Intrathecal neurotensin is hypotensive, sympathoinhibitory and enhances the baroreflex in anaesthetized rat

Authors


Paul M Pilowsky, Australian School of Advanced Medicine, L1 F10A, Macquarie University, Sydney, NSW 2109, Australia. E-mail: paul.pilowsky@mq.edu.au

Abstract

BACKGROUND AND PURPOSE The neuromodulatory effects of the gut-neuropeptide neurotensin on sympathetic vasomotor tone, central respiratory drive and adaptive reflexes in the spinal cord, are not known.

EXPERIMENTAL APPROACH Neurotensin (0.5 µM–3 mM) was administered into the intrathecal (i.t.) space at the sixth thoracic spinal cord segment in urethane-anaesthetized, paralysed, vagotomized male Sprague–Dawley rats. Pulsatile arterial pressure, splanchnic sympathetic nerve activity (sSNA), phrenic nerve activity, ECG and end-tidal CO2 were recorded.

KEY RESULTS Neurotensin caused a dose-related hypotension, sympathoinhibition and bradycardia. The maximum effects were observed at 3000 µM, where the decreases in mean arterial pressure (MAP), heart rate (HR) and sSNA reached −25 mmHg, −26 beats min−1 and −26% from baseline, respectively. The sympathetic baroreflex was enhanced. Changes in central respiratory drive were characterized by a fall in the amplitude of the phrenic nerve activity. Finally, administration of SR 142948A (5 mM), a potent, selective antagonist at neurotensin receptors, caused a potent hypotension (−35 mmHg), bradycardia (−54 beats min−1) and sympathoinhibition (−44%). A reduction in the amplitude and frequency of the phrenic nerve activity was also observed.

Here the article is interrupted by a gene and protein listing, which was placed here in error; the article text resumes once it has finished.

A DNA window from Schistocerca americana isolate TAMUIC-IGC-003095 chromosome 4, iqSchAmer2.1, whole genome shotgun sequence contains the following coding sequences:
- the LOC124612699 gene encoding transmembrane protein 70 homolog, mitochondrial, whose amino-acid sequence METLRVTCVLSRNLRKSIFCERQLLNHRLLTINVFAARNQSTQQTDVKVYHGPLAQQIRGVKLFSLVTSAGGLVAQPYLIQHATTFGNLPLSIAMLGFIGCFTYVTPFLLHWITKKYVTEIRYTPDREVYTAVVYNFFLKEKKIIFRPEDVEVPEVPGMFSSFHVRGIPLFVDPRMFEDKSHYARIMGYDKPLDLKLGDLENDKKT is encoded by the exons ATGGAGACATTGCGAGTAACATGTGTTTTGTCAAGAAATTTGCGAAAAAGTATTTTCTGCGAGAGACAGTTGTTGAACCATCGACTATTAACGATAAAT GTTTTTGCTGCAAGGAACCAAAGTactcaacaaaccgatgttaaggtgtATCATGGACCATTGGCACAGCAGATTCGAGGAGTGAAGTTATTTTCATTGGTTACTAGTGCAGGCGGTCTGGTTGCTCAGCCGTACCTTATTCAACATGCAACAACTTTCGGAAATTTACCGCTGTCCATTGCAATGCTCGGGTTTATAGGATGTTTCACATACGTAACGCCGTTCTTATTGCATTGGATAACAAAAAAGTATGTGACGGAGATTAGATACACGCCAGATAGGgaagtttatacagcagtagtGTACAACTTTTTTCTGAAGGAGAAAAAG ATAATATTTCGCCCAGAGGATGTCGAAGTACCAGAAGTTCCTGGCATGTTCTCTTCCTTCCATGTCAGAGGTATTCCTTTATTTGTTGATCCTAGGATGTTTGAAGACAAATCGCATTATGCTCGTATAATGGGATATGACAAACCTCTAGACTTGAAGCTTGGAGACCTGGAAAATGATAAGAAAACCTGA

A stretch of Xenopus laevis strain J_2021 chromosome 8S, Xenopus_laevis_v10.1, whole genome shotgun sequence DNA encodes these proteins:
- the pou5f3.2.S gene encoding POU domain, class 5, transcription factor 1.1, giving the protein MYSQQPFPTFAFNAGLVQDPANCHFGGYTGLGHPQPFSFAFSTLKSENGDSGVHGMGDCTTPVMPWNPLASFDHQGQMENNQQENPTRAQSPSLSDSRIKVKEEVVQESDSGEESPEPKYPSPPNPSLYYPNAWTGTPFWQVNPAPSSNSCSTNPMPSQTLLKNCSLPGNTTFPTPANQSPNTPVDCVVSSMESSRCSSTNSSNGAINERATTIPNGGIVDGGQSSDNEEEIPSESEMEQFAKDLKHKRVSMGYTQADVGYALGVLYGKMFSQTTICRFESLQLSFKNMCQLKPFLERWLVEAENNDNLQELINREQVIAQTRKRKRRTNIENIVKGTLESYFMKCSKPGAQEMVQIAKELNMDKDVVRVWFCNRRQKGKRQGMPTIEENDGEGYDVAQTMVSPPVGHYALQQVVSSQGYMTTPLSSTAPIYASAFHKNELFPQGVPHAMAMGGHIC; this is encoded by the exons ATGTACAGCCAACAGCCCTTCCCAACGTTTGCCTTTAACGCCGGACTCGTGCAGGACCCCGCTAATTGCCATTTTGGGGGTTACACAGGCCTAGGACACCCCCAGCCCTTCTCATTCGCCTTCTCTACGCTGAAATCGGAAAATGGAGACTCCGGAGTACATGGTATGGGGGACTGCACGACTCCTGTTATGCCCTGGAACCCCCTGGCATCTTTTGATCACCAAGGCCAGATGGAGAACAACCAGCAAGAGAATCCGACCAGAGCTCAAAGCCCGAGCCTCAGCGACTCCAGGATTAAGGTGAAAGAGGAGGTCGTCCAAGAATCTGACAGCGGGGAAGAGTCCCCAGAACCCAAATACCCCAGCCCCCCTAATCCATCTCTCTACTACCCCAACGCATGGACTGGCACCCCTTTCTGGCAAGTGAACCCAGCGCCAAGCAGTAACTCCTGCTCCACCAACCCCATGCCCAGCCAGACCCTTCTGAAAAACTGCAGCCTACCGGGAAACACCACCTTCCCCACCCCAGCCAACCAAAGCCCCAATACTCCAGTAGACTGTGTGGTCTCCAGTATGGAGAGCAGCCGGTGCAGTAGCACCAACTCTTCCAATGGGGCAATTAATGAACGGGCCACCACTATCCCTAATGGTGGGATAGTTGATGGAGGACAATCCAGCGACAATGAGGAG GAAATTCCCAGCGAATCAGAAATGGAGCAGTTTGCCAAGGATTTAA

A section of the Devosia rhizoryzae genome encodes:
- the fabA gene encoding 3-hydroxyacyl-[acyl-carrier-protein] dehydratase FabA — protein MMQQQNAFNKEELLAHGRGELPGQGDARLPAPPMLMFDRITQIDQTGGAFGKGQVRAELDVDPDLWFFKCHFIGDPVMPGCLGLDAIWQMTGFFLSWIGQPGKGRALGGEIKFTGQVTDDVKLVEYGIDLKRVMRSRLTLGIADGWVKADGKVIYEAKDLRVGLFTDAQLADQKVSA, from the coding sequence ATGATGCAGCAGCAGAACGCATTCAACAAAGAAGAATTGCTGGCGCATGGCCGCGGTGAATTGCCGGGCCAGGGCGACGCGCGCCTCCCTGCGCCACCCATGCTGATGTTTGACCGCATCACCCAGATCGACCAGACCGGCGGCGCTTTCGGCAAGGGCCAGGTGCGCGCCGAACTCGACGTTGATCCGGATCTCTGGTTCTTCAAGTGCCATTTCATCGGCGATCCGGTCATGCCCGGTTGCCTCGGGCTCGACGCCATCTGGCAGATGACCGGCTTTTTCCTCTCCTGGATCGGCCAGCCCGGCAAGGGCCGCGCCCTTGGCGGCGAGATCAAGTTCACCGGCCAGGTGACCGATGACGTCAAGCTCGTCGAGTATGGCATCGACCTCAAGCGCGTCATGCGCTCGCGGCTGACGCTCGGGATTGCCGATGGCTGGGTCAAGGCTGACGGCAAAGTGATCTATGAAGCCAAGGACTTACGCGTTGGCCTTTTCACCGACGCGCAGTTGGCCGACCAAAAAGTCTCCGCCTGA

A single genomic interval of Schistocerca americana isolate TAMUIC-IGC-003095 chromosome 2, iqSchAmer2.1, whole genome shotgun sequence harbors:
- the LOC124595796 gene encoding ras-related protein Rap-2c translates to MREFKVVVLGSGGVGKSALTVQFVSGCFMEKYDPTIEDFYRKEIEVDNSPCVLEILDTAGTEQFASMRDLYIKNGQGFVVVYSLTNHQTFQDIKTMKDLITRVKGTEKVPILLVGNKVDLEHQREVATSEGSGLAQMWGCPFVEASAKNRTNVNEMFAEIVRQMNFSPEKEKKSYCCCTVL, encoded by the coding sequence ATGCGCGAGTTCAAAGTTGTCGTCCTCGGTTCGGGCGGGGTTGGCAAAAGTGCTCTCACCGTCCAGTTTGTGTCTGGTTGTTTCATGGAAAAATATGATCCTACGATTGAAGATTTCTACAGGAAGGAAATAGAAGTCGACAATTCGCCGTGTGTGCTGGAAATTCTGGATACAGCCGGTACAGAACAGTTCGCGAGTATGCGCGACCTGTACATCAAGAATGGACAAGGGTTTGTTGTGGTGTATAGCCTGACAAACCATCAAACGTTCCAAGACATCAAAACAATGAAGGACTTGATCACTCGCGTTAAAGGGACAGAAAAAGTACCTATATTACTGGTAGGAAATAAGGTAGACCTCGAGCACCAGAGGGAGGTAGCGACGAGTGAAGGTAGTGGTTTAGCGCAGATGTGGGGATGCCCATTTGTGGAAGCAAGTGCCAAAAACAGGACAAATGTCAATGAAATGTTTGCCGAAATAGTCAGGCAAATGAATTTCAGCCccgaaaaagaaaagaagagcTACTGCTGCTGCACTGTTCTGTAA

CONCLUSIONS AND IMPLICATIONS The data demonstrate that neurotensin plays an important role in the regulation of spinal cardiovascular function, affecting both tone and adaptive reflexes.

Ancillary